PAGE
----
Former Supreme Court Justice Sandra Day O'Connor giving testimony before the Senate Judiciary Committee Full committee hearing on "Ensuring Judicial Independence Through Civics Education" on July 25, 2012 in Washington, DC. AFP PHOTO/ Karen BLEIER        (Photo credit should read KAREN BLEIER/AFP/GettyImages)
KAREN BLEIER/AFP/Getty Images
Former Supreme Court Justice Sandra Day O'Connor giving testimony before the Senate Judiciary Committee Full committee hearing on "Ensuring Judicial Independence Through Civics Education" on July 25, 2012 in Washington, DC. AFP PHOTO/ Karen BLEIER (Photo credit should read KAREN BLEIER/AFP/GettyImages)
Now playing
01:45
Sandra Day O'Connor reveals dementia diagnosis
Rep. Matt Gaetz, R-Fla., questions witnesses during a House Armed Services Committee hearing on Capitol Hill, Wednesday, April 14, 2021, in Washington.
Manuel Balce Ceneta/AP
Rep. Matt Gaetz, R-Fla., questions witnesses during a House Armed Services Committee hearing on Capitol Hill, Wednesday, April 14, 2021, in Washington.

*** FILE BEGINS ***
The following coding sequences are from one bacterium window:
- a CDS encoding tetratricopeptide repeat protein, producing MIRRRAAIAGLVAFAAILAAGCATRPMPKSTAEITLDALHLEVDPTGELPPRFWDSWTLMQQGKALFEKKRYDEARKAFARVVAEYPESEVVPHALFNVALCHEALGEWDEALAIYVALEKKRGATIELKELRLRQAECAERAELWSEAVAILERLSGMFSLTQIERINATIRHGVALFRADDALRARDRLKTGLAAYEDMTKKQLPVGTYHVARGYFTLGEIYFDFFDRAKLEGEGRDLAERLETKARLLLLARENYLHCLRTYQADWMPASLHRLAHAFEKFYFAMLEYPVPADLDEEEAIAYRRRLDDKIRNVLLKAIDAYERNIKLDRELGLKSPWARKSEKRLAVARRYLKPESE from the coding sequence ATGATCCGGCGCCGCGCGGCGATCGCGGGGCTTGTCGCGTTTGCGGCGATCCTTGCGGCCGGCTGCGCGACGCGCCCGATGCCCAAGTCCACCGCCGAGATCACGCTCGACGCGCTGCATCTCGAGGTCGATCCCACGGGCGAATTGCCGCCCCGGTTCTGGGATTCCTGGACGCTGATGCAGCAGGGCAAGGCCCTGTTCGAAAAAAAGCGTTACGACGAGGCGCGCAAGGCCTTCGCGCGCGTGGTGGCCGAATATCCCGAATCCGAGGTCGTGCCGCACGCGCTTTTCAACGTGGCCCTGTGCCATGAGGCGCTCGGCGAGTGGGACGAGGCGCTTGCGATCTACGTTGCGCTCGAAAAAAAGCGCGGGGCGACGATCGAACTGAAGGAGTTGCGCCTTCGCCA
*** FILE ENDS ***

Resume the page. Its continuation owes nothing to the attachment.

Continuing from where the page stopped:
Now playing
02:59
Women detail late-night parties with Gaetz
President Joe Biden arrives to speak from the Treaty Room in the White House on Wednesday, April 14, 2021, about the withdrawal of the remainder of U.S. troops from Afghanistan.
Andrew Harnik/Pool/AP
President Joe Biden arrives to speak from the Treaty Room in the White House on Wednesday, April 14, 2021, about the withdrawal of the remainder of U.S. troops from Afghanistan.
Now playing
02:44
See Biden make historic announcement on US troops in Afghanistan
Avril Haines
POOL
Avril Haines
Now playing
01:09
DNI director gives two primary theories of where Covid-19 transmitted initially
THE BACHELORETTE - Fan favorite Becca Kufrin captured America's heart when she found herself at the center of one of the most gut-wrenching Bachelor breakups of all time. Now the Minnesota girl next door returns for a second shot at love and gets to hand out the roses, searching for her happily-ever-after in the 14th edition of ABC's hit series "The Bachelorette," premiering MONDAY, MAY 28 (8:00-10:01 p.m. EDT), on The ABC Television Network. (ABC/Craig Sjodin)
COLTON
Craig Sjodin/ABC
THE BACHELORETTE - Fan favorite Becca Kufrin captured America's heart when she found herself at the center of one of the most gut-wrenching Bachelor breakups of all time. Now the Minnesota girl next door returns for a second shot at love and gets to hand out the roses, searching for her happily-ever-after in the 14th edition of ABC's hit series "The Bachelorette," premiering MONDAY, MAY 28 (8:00-10:01 p.m. EDT), on The ABC Television Network. (ABC/Craig Sjodin) COLTON